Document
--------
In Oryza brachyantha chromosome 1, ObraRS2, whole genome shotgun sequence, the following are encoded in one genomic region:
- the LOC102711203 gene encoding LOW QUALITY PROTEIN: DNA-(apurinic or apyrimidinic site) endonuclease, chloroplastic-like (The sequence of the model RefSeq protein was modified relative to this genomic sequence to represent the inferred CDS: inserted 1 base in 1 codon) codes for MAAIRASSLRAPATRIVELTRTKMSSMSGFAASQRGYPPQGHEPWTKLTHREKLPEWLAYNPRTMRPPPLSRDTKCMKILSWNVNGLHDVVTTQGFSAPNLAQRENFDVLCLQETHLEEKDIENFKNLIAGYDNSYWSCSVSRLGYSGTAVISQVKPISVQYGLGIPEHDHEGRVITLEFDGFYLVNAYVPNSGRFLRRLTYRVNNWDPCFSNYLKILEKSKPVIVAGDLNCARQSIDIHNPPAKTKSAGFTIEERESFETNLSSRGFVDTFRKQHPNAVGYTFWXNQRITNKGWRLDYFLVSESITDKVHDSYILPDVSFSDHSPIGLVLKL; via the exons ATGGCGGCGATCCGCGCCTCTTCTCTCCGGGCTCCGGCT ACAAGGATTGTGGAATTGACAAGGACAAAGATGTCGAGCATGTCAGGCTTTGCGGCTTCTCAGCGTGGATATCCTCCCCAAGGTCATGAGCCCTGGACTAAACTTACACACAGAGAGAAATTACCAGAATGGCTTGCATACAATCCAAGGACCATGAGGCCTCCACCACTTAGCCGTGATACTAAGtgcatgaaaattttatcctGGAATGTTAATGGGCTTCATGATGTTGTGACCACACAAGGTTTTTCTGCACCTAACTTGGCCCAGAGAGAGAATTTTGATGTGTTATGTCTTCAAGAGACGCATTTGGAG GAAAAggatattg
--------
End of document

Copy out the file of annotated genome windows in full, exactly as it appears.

In Oryza brachyantha chromosome 1, ObraRS2, whole genome shotgun sequence, the following are encoded in one genomic region:
- the LOC102711203 gene encoding LOW QUALITY PROTEIN: DNA-(apurinic or apyrimidinic site) endonuclease, chloroplastic-like (The sequence of the model RefSeq protein was modified relative to this genomic sequence to represent the inferred CDS: inserted 1 base in 1 codon) codes for MAAIRASSLRAPATRIVELTRTKMSSMSGFAASQRGYPPQGHEPWTKLTHREKLPEWLAYNPRTMRPPPLSRDTKCMKILSWNVNGLHDVVTTQGFSAPNLAQRENFDVLCLQETHLEEKDIENFKNLIAGYDNSYWSCSVSRLGYSGTAVISQVKPISVQYGLGIPEHDHEGRVITLEFDGFYLVNAYVPNSGRFLRRLTYRVNNWDPCFSNYLKILEKSKPVIVAGDLNCARQSIDIHNPPAKTKSAGFTIEERESFETNLSSRGFVDTFRKQHPNAVGYTFWXNQRITNKGWRLDYFLVSESITDKVHDSYILPDVSFSDHSPIGLVLKL; via the exons ATGGCGGCGATCCGCGCCTCTTCTCTCCGGGCTCCGGCT ACAAGGATTGTGGAATTGACAAGGACAAAGATGTCGAGCATGTCAGGCTTTGCGGCTTCTCAGCGTGGATATCCTCCCCAAGGTCATGAGCCCTGGACTAAACTTACACACAGAGAGAAATTACCAGAATGGCTTGCATACAATCCAAGGACCATGAGGCCTCCACCACTTAGCCGTGATACTAAGtgcatgaaaattttatcctGGAATGTTAATGGGCTTCATGATGTTGTGACCACACAAGGTTTTTCTGCACCTAACTTGGCCCAGAGAGAGAATTTTGATGTGTTATGTCTTCAAGAGACGCATTTGGAG GAAAAggatattg